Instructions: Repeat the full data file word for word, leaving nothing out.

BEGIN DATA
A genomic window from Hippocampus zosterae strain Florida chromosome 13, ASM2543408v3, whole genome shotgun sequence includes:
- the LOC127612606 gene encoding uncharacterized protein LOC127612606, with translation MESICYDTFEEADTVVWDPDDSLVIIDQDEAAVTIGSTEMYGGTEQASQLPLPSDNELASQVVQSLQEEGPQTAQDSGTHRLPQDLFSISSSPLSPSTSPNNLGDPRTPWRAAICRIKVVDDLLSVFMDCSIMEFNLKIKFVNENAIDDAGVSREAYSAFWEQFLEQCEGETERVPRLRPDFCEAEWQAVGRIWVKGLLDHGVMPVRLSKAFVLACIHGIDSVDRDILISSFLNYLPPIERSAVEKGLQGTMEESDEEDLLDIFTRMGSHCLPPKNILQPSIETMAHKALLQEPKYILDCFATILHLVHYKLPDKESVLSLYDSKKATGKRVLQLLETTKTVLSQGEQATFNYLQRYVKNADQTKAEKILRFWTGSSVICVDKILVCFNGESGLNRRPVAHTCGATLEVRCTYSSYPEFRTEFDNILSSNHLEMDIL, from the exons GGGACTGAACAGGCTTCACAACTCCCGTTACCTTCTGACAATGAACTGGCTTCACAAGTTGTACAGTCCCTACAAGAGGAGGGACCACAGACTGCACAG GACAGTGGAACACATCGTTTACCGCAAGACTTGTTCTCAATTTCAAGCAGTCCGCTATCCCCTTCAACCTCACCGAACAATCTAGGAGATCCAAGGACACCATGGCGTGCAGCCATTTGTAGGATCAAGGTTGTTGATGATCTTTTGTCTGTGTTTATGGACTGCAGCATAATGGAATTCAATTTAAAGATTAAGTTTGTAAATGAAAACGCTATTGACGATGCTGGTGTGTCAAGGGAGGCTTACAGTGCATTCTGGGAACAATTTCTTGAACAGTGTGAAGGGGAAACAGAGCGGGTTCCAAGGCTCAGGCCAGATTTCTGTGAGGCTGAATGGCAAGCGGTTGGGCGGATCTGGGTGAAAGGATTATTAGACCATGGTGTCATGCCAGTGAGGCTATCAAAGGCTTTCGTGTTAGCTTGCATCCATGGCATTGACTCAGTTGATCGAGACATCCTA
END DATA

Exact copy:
A genomic window from Hippocampus zosterae strain Florida chromosome 13, ASM2543408v3, whole genome shotgun sequence includes:
- the LOC127612606 gene encoding uncharacterized protein LOC127612606, with translation MESICYDTFEEADTVVWDPDDSLVIIDQDEAAVTIGSTEMYGGTEQASQLPLPSDNELASQVVQSLQEEGPQTAQDSGTHRLPQDLFSISSSPLSPSTSPNNLGDPRTPWRAAICRIKVVDDLLSVFMDCSIMEFNLKIKFVNENAIDDAGVSREAYSAFWEQFLEQCEGETERVPRLRPDFCEAEWQAVGRIWVKGLLDHGVMPVRLSKAFVLACIHGIDSVDRDILISSFLNYLPPIERSAVEKGLQGTMEESDEEDLLDIFTRMGSHCLPPKNILQPSIETMAHKALLQEPKYILDCFATILHLVHYKLPDKESVLSLYDSKKATGKRVLQLLETTKTVLSQGEQATFNYLQRYVKNADQTKAEKILRFWTGSSVICVDKILVCFNGESGLNRRPVAHTCGATLEVRCTYSSYPEFRTEFDNILSSNHLEMDIL, from the exons GGGACTGAACAGGCTTCACAACTCCCGTTACCTTCTGACAATGAACTGGCTTCACAAGTTGTACAGTCCCTACAAGAGGAGGGACCACAGACTGCACAG GACAGTGGAACACATCGTTTACCGCAAGACTTGTTCTCAATTTCAAGCAGTCCGCTATCCCCTTCAACCTCACCGAACAATCTAGGAGATCCAAGGACACCATGGCGTGCAGCCATTTGTAGGATCAAGGTTGTTGATGATCTTTTGTCTGTGTTTATGGACTGCAGCATAATGGAATTCAATTTAAAGATTAAGTTTGTAAATGAAAACGCTATTGACGATGCTGGTGTGTCAAGGGAGGCTTACAGTGCATTCTGGGAACAATTTCTTGAACAGTGTGAAGGGGAAACAGAGCGGGTTCCAAGGCTCAGGCCAGATTTCTGTGAGGCTGAATGGCAAGCGGTTGGGCGGATCTGGGTGAAAGGATTATTAGACCATGGTGTCATGCCAGTGAGGCTATCAAAGGCTTTCGTGTTAGCTTGCATCCATGGCATTGACTCAGTTGATCGAGACATCCTA